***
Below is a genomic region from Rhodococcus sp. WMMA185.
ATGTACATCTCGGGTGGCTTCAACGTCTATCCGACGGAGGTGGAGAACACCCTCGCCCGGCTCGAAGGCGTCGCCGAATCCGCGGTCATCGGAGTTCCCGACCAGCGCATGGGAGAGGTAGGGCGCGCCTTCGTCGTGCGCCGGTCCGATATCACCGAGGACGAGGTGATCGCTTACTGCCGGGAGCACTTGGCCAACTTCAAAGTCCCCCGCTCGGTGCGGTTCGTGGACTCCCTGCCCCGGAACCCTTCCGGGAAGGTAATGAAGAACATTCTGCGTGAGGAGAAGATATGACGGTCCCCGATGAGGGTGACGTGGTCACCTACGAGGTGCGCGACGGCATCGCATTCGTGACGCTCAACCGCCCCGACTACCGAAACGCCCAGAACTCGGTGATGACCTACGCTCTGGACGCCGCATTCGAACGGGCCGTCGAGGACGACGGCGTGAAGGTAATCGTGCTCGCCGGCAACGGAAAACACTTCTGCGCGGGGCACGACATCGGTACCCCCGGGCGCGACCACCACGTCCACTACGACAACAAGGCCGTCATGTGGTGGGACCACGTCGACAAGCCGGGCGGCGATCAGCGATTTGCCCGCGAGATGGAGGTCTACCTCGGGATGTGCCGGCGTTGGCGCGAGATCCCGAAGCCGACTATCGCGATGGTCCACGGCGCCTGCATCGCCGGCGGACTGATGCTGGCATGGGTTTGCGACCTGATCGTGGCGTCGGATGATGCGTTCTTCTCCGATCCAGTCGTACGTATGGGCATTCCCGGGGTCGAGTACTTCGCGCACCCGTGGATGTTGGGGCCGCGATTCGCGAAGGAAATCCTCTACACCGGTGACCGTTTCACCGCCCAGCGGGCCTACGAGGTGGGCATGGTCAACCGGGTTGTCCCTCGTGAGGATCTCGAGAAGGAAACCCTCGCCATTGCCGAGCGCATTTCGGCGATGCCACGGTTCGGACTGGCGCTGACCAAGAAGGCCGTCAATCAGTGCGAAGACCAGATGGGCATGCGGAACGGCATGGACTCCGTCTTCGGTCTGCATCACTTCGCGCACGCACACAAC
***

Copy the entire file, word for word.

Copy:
Below is a genomic region from Rhodococcus sp. WMMA185.
ATGTACATCTCGGGTGGCTTCAACGTCTATCCGACGGAGGTGGAGAACACCCTCGCCCGGCTCGAAGGCGTCGCCGAATCCGCGGTCATCGGAGTTCCCGACCAGCGCATGGGAGAGGTAGGGCGCGCCTTCGTCGTGCGCCGGTCCGATATCACCGAGGACGAGGTGATCGCTTACTGCCGGGAGCACTTGGCCAACTTCAAAGTCCCCCGCTCGGTGCGGTTCGTGGACTCCCTGCCCCGGAACCCTTCCGGGAAGGTAATGAAGAACATTCTGCGTGAGGAGAAGATATGACGGTCCCCGATGAGGGTGACGTGGTCACCTACGAGGTGCGCGACGGCATCGCATTCGTGACGCTCAACCGCCCCGACTACCGAAACGCCCAGAACTCGGTGATGACCTACGCTCTGGACGCCGCATTCGAACGGGCCGTCGAGGACGACGGCGTGAAGGTAATCGTGCTCGCCGGCAACGGAAAACACTTCTGCGCGGGGCACGACATCGGTACCCCCGGGCGCGACCACCACGTCCACTACGACAACAAGGCCGTCATGTGGTGGGACCACGTCGACAAGCCGGGCGGCGATCAGCGATTTGCCCGCGAGATGGAGGTCTACCTCGGGATGTGCCGGCGTTGGCGCGAGATCCCGAAGCCGACTATCGCGATGGTCCACGGCGCCTGCATCGCCGGCGGACTGATGCTGGCATGGGTTTGCGACCTGATCGTGGCGTCGGATGATGCGTTCTTCTCCGATCCAGTCGTACGTATGGGCATTCCCGGGGTCGAGTACTTCGCGCACCCGTGGATGTTGGGGCCGCGATTCGCGAAGGAAATCCTCTACACCGGTGACCGTTTCACCGCCCAGCGGGCCTACGAGGTGGGCATGGTCAACCGGGTTGTCCCTCGTGAGGATCTCGAGAAGGAAACCCTCGCCATTGCCGAGCGCATTTCGGCGATGCCACGGTTCGGACTGGCGCTGACCAAGAAGGCCGTCAATCAGTGCGAAGACCAGATGGGCATGCGGAACGGCATGGACTCCGTCTTCGGTCTGCATCACTTCGCGCACGCACACAAC